Police close the road after a huge “sinkhole” swallowed a residential street

Police were called to the scene at around 9.30pm in Bexleyheath, south east London, with dramatic images showing a crater stretching the width of the residential street

Police were forced to close a street after a huge
Police were forced to close a street after a huge “sinkhole” swallowed a residential street

Police closed a residential street after a giant “sinkhole” swallowed part of the street.

Officers and firefighters were called to the scene at around 9.30pm in Bexleyheath, south east London.

Dramatic images show the crater spanning the width of the residential street, MyLondon reports.

Police cordon tape has been set up on the street to prevent people from falling into the pit.

It has yet to be confirmed if there were any casualties reported as a result of last night’s incident.

It comes after an ancient forest was discovered more than 600 feet underground in a sink hole in China.

The police blocked the road because of the crater



The forest of trees and plants was discovered by researchers in Leye County in the Guangxi Zhuang Autonomous Region on May 6 and may contain as yet undiscovered species.

Three entrances have been found in the cave, which is 1,004 feet long and 492 feet wide.

A team of scientists rappeled down the sinkhole upon its discovery, where they found ancient trees 131 feet tall, stretching their branches toward the sun sinkhole Entry.

Southern China is home to karst topography, a landscape characterized by caves, sinkholes and underground rivers.

Chen Lixin, the leader of the expedition team, narrated live science : “I wouldn’t be surprised to know that there are species in these caves that have never been reported or described by science until now.”

George Veni, executive director of America’s National Cave and Karst Research Institute (NCKRI), explained that China’s landscape provides access to vast sinkholes that are incredible to explore.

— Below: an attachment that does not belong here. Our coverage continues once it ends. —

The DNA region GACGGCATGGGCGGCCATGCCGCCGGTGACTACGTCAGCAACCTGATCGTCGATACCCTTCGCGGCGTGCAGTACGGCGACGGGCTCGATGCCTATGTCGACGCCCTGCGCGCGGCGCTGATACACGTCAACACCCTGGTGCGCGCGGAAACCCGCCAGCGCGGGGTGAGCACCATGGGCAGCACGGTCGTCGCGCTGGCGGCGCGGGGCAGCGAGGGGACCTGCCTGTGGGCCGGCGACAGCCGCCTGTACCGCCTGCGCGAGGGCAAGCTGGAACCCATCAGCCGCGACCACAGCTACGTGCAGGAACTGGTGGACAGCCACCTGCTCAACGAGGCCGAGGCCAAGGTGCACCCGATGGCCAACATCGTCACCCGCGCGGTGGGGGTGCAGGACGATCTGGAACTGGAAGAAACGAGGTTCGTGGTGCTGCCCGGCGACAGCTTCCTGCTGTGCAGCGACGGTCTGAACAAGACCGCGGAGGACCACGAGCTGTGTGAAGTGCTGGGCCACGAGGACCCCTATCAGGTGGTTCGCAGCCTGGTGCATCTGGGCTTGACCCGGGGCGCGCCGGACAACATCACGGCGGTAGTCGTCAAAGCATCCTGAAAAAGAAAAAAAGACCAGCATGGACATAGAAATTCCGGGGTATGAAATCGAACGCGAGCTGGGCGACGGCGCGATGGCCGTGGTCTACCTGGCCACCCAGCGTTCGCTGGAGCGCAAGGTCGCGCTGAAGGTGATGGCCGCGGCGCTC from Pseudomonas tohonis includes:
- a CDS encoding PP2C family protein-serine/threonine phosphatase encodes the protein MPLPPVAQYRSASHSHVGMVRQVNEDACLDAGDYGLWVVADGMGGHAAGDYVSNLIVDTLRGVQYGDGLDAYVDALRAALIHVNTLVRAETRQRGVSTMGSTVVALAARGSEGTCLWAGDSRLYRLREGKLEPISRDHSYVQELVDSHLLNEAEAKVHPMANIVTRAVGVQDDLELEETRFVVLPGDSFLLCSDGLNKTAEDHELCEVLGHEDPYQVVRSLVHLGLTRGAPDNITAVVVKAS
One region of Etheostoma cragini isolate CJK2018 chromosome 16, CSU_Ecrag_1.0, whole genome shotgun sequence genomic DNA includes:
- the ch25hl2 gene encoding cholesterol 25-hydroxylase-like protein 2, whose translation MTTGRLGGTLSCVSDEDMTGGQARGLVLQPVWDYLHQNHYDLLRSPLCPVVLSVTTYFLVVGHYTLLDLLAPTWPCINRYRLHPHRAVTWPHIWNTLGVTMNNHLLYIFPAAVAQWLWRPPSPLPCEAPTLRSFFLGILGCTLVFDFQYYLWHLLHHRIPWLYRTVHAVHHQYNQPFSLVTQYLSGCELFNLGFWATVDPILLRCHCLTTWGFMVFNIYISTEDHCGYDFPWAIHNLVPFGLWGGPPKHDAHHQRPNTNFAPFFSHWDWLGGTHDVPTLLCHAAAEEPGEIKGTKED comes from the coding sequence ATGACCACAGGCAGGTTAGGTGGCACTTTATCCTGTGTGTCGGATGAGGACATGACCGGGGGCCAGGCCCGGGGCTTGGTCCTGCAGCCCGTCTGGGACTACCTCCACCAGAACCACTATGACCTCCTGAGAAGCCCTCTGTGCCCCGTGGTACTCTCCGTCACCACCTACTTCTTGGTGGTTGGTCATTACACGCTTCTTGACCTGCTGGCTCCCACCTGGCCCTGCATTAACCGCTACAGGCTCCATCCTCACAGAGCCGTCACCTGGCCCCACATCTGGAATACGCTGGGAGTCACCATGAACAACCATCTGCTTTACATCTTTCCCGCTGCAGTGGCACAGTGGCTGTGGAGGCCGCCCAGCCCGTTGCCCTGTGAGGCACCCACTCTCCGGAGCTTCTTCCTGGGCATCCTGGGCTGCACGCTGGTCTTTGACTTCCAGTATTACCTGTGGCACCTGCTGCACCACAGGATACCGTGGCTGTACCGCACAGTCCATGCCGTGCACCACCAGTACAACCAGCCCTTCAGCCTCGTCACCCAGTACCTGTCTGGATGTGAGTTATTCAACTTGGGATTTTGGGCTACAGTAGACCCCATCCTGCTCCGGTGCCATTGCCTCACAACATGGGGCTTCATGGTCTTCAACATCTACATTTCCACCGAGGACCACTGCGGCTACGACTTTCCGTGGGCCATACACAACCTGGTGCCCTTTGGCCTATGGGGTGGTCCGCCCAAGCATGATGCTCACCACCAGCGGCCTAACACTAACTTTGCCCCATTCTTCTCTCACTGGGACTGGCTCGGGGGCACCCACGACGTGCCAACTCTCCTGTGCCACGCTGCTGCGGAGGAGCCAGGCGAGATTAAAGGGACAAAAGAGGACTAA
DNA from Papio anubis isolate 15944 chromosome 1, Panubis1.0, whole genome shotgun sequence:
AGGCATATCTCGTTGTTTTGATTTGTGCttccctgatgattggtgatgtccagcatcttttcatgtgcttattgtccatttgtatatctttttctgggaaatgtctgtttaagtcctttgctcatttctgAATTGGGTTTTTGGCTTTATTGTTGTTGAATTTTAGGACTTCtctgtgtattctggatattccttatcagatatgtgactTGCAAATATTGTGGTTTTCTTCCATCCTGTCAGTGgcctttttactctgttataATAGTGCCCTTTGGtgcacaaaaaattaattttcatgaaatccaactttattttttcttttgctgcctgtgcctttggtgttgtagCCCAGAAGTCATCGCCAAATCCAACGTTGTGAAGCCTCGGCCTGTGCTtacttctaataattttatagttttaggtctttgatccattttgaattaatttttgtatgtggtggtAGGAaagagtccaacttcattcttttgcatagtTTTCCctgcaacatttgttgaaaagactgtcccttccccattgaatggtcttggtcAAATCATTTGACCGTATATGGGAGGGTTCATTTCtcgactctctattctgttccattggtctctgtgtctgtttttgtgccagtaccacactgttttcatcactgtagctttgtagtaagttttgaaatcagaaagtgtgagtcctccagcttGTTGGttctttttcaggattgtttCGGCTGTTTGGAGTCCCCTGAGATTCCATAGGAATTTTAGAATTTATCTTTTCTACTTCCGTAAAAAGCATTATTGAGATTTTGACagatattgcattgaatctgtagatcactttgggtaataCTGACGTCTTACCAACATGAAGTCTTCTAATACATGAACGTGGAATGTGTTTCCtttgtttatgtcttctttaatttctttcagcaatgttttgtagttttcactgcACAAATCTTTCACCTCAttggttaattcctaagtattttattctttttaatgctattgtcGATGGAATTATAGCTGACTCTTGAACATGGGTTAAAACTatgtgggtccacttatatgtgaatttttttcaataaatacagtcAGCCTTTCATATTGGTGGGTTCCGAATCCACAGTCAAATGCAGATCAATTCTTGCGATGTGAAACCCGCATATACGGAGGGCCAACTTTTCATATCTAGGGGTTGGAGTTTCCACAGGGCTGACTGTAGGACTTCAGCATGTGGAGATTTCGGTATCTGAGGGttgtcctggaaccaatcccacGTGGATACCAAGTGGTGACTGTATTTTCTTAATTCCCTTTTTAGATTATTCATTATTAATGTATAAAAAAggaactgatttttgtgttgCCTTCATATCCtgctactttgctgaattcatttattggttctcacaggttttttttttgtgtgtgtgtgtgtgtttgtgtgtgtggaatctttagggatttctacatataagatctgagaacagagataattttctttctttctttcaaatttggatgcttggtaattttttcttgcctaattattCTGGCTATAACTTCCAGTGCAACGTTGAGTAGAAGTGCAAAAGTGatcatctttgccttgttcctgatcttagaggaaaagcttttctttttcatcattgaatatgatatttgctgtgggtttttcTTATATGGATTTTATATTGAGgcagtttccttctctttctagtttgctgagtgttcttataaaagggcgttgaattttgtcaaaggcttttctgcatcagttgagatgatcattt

The hole stretches the width of the street



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He said: “Due to local differences in geology, climate and other factors, the way karst appears on the surface can vary dramatically.

“So in China you have this incredibly visually spectacular karst with huge sinkholes and huge cave entrances and so on.

“In other parts of the world you walk out onto the karst and you really don’t notice anything.

“Sinkholes can be quite subdued, only a meter or two in diameter. Cave entrances can be very small, so you have to squeeze in.”

Sinkholes and caves can be lifelong sanctuaries and contain deep reservoirs of subterranean water known as karst aquifers.

These represent the most important source of water for around 700 million people around the world.

In the US approx 40 percent Groundwater used for drinking comes from karst aquifers.

This can be problematic when the water sources become polluted by human activities.

Sinkholes form when slightly acidic rainwater begins to dissolve bedrock in a karst landscape.

As the water flows through the soil, it collects carbon dioxide, making it more acidic.

The water then flows through cracks in the bedrock, eventually carving its way into tunnels and cavities.

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If the holes get big enough, the ceiling collapses and forms into a sinkhole.

The latest discovery is the 30th hole discovered in the region in China.

China also has the world’s largest sinkhole at Xiaozhai Tiankeng, which is 2,100 feet deep, 2,000 feet long and 1,760 feet wide.

Known as the Heavenly Pit, it was formed because earth was trapped in the limestone.

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